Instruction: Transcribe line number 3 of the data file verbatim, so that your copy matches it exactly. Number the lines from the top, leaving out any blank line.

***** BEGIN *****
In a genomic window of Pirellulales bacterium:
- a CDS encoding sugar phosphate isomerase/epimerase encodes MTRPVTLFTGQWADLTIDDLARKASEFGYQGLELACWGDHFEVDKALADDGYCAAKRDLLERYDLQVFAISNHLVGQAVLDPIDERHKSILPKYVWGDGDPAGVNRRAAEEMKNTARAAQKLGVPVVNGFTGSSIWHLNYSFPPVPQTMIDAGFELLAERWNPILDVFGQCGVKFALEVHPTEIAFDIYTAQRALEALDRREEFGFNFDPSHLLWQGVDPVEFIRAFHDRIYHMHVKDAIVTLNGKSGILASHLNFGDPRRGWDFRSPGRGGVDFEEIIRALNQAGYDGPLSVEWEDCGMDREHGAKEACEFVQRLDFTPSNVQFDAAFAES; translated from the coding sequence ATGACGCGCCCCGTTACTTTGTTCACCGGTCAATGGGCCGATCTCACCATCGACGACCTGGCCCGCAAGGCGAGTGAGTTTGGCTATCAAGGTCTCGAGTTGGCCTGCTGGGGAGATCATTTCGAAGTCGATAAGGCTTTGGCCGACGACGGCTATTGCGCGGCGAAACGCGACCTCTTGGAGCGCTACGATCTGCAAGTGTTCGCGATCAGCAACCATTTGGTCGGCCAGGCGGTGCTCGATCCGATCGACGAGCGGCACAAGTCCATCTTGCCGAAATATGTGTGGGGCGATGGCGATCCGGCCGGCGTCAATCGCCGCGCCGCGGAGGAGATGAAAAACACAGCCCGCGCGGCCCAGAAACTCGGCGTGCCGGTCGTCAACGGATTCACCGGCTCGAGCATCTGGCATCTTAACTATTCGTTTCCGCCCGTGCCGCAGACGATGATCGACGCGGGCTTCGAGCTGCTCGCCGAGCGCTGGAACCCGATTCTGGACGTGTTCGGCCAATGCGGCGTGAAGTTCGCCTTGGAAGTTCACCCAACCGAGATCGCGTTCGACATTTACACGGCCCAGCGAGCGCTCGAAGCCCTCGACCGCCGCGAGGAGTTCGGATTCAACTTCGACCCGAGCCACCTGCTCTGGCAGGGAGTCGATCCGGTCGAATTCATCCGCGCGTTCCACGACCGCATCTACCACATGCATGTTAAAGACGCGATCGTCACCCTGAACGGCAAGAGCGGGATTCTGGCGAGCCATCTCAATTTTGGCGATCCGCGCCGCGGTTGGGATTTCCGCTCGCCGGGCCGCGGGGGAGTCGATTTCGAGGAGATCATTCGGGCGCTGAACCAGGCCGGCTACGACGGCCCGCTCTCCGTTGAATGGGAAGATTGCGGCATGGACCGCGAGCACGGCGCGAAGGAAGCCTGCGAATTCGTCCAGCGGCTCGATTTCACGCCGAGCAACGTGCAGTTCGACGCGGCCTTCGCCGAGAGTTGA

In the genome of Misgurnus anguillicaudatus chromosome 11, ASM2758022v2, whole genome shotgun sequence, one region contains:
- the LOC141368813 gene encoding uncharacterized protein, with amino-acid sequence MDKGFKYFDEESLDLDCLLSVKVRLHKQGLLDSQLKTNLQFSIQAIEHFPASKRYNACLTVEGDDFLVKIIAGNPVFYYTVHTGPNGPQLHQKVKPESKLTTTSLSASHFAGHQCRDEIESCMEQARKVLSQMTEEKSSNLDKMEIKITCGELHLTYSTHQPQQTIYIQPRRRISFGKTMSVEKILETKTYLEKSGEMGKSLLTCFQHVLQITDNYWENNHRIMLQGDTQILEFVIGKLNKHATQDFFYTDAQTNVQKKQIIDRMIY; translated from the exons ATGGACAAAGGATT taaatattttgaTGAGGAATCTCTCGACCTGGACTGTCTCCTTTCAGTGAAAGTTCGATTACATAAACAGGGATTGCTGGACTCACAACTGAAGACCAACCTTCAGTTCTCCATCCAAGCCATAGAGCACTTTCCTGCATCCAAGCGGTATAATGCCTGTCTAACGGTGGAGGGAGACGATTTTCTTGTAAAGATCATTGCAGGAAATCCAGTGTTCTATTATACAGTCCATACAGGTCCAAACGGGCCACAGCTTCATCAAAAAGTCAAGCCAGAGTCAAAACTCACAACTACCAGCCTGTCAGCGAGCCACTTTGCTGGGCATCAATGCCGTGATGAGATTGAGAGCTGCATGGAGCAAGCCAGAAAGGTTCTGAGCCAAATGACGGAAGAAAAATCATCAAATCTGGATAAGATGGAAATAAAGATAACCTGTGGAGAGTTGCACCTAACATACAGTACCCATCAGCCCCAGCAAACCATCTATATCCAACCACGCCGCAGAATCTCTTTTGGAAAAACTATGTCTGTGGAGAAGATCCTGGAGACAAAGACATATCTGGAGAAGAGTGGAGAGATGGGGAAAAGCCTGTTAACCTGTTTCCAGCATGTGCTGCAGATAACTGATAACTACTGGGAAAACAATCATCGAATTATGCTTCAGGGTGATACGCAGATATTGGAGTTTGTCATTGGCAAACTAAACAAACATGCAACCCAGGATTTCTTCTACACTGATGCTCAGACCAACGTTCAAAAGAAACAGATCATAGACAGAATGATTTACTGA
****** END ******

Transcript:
In the genome of Misgurnus anguillicaudatus chromosome 11, ASM2758022v2, whole genome shotgun sequence, one region contains: